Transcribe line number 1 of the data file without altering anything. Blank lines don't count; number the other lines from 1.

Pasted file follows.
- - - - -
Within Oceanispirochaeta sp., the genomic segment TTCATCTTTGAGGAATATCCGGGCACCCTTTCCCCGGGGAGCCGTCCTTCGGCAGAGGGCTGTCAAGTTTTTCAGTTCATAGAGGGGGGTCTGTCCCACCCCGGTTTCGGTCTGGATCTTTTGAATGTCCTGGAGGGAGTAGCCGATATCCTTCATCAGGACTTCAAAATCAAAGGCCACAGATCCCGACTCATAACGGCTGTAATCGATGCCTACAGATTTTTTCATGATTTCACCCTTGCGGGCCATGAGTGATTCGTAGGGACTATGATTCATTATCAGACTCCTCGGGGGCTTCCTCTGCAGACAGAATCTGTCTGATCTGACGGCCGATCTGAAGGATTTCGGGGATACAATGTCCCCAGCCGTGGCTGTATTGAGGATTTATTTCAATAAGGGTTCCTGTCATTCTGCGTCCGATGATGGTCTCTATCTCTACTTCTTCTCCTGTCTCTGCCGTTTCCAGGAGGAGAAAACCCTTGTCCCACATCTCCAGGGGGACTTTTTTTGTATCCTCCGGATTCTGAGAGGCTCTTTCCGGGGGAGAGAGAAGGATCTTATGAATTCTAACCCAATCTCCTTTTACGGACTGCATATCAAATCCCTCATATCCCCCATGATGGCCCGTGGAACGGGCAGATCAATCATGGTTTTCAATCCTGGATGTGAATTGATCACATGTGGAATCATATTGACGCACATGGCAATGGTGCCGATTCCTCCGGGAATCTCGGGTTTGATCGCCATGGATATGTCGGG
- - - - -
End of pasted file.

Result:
Within Oceanispirochaeta sp., the genomic segment TTCATCTTTGAGGAATATCCGGGCACCCTTTCCCCGGGGAGCCGTCCTTCGGCAGAGGGCTGTCAAGTTTTTCAGTTCATAGAGGGGGGTCTGTCCCACCCCGGTTTCGGTCTGGATCTTTTGAATGTCCTGGAGGGAGTAGCCGATATCCTTCATCAGGACTTCAAAATCAAAGGCCACAGATCCCGACTCATAACGGCTGTAATCGATGCCTACAGATTTTTTCATGATTTCACCCTTGCGGGCCATGAGTGATTCGTAGGGACTATGATTCATTATCAGACTCCTCGGGGGCTTCCTCTGCAGACAGAATCTGTCTGATCTGACGGCCGATCTGAAGGATTTCGGGGATACAATGTCCCCAGCCGTGGCTGTATTGAGGATTTATTTCAATAAGGGTTCCTGTCATTCTGCGTCCGATGATGGTCTCTATCTCTACTTCTTCTCCTGTCTCTGCCGTTTCCAGGAGGAGAAAACCCTTGTCCCACATCTCCAGGGGGACTTTTTTTGTATCCTCCGGATTCTGAGAGGCTCTTTCCGGGGGAGAGAGAAGGATCTTATGAATTCTAACCCAATCTCCTTTTACGGACTGCATATCAAATCCCTCATATCCCCCATGATGGCCCGTGGAACGGGCAGATCAATCATGGTTTTCAATCCTGGATGTGAATTGATCACATGTGGAATCATATTGACGCACATGGCAATGGTGCCGATTCCTCCGGGAATCTCGGGTTTGATCGCCATGGATATGTCGGG